While Al-Muhajiroun targeted students with an attempt to inspire them to jihad, the other group headed by Omar Bakri Mohammed was making inroads at universities and colleges throughout Britain. Hizb ut-Tahrir began to infiltrate student unions and Islamic societies, and its message was equally uncompromising. Hizb ut-Tahrir's approach was similarly supportive of violence, and used intimidation to achieve its ends. Its most notable influence was to force Muslim women students to wear the hijab or Muslim headscarf. This item had been only used by the older generation of Muslim women until the 1990s. Before the campaigns from Hizb ut-Tahrir, the item had hardly been seen on a campus.

During this decade, while the British government downplayed the seriousness of Islamic radicalism as part of a global movement towards dominance, the behavior of Hizb ut-Tahrir should have raised alarm bells. Britain's Channel 4 even made a documentary of Omar Bakri Mohammed, filmed over a year in and around his base in Tottenham, north London. Screened on April 8, 1997, this show, entitled "Tottenham Ayatollah" portrayed Bakri as a clownish buffoon. The documentary's approach was almost consciously misleading. In 1996, Bakri had tried to invite Osama bin Laden to Britain, to attend an "Islamic Revival Rally". Though the show supplied evidence of Bakri's preaching of hatred towards Jews, it was condemned by various Muslim groups. Makbool Javaid, chair of the Association of Muslim Lawyers, tried to prevent the broadcast going out.

There was nothing funny about Omar Bakri Mohammed. Before the documentary was shown, Bakri had addressed 200 students at the Newham College of Further Education, on Thursday, February 23, 1995. Bakri had a core group of supporters at this college in east London. The following day an African student, Ayotunde Obanubi, was stabbed in the arm at the college by a Hizb ut-Tahrir supporter. On Monday February 27, a group of several Hizb ut-Tahrir supporting students, led by Saeed Nur, again attacked Mr Obanubi. The Nigerian student was accused of "insulting Islam". The group was armed with hammers and knives. Struck on the head with a hammer and stabbed through the heart, Ayotunde Obanubi died on the steps of the college. Bakri's followers had claimed their first victim.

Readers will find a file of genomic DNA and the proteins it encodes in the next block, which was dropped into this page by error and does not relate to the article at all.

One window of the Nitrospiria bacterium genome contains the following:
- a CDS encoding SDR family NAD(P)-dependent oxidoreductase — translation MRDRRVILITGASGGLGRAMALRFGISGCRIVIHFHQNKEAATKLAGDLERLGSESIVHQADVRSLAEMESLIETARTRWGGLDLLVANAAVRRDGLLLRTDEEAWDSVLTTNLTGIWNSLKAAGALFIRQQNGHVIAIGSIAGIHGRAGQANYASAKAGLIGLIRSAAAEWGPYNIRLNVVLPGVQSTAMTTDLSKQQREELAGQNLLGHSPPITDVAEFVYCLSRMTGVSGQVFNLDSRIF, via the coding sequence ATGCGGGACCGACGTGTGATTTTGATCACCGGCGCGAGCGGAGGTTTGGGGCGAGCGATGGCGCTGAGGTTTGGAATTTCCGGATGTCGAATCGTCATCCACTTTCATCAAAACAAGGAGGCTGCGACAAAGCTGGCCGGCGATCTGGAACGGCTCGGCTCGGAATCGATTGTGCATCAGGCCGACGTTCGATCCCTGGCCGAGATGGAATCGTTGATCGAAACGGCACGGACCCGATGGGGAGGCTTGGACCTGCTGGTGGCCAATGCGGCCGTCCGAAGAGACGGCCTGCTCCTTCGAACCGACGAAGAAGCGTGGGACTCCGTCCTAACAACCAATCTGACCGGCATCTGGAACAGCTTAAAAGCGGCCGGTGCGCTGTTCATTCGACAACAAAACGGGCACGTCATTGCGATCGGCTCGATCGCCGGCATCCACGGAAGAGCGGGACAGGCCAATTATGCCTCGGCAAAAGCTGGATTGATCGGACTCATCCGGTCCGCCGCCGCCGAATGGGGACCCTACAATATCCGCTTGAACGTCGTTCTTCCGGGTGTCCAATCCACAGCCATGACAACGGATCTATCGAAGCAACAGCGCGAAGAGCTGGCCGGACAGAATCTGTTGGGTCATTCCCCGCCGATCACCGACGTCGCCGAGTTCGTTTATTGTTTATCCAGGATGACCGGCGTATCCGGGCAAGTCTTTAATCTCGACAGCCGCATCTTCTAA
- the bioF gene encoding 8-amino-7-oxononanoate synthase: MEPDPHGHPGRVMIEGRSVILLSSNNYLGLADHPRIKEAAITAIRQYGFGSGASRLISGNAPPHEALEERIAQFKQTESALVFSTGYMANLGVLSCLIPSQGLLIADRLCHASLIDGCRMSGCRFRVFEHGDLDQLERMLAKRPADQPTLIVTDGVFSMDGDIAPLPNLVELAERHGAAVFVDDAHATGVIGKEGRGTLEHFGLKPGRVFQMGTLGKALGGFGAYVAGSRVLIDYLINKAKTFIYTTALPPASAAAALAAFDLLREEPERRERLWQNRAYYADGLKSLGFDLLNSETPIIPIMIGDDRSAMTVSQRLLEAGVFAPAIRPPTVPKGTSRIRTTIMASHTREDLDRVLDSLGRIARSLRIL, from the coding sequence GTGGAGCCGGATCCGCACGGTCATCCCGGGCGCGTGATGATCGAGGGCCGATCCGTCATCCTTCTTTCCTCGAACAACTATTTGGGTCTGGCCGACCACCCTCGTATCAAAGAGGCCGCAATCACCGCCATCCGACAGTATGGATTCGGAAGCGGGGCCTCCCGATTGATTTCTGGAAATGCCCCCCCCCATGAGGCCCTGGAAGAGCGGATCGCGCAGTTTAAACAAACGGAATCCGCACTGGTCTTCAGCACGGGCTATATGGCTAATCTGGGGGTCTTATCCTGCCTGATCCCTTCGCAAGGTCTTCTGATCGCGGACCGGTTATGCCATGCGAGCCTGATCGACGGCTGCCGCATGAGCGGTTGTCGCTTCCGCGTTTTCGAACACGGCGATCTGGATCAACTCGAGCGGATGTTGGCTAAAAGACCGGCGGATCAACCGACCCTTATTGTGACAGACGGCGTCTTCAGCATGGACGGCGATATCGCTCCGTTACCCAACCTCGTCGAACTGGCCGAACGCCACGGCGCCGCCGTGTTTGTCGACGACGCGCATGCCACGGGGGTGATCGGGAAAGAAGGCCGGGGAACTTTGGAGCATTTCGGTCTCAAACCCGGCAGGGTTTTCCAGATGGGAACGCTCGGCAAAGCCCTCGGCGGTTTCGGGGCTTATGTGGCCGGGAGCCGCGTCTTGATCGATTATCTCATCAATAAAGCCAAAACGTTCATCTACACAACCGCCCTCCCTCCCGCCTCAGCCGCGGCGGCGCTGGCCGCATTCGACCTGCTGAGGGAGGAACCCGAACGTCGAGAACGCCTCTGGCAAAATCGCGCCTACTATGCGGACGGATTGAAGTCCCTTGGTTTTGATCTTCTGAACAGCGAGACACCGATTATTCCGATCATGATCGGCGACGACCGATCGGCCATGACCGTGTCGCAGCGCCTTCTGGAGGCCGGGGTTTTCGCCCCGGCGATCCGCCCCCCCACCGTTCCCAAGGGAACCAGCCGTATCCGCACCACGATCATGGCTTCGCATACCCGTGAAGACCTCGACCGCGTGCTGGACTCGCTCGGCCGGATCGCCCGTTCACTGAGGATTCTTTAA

More here

Shockingly low level of literacy in West Australian students

About one in five students who completed Year 7 in Western Australia last year are functionally illiterate, failing to meet minimum national standards in reading, writing and spelling, and performing well below the national average. But two years ago when the same group of students were in Year 5, they recorded one of the nation's highest performances in literacy tests, with more than 90per cent reaching the minimum standard.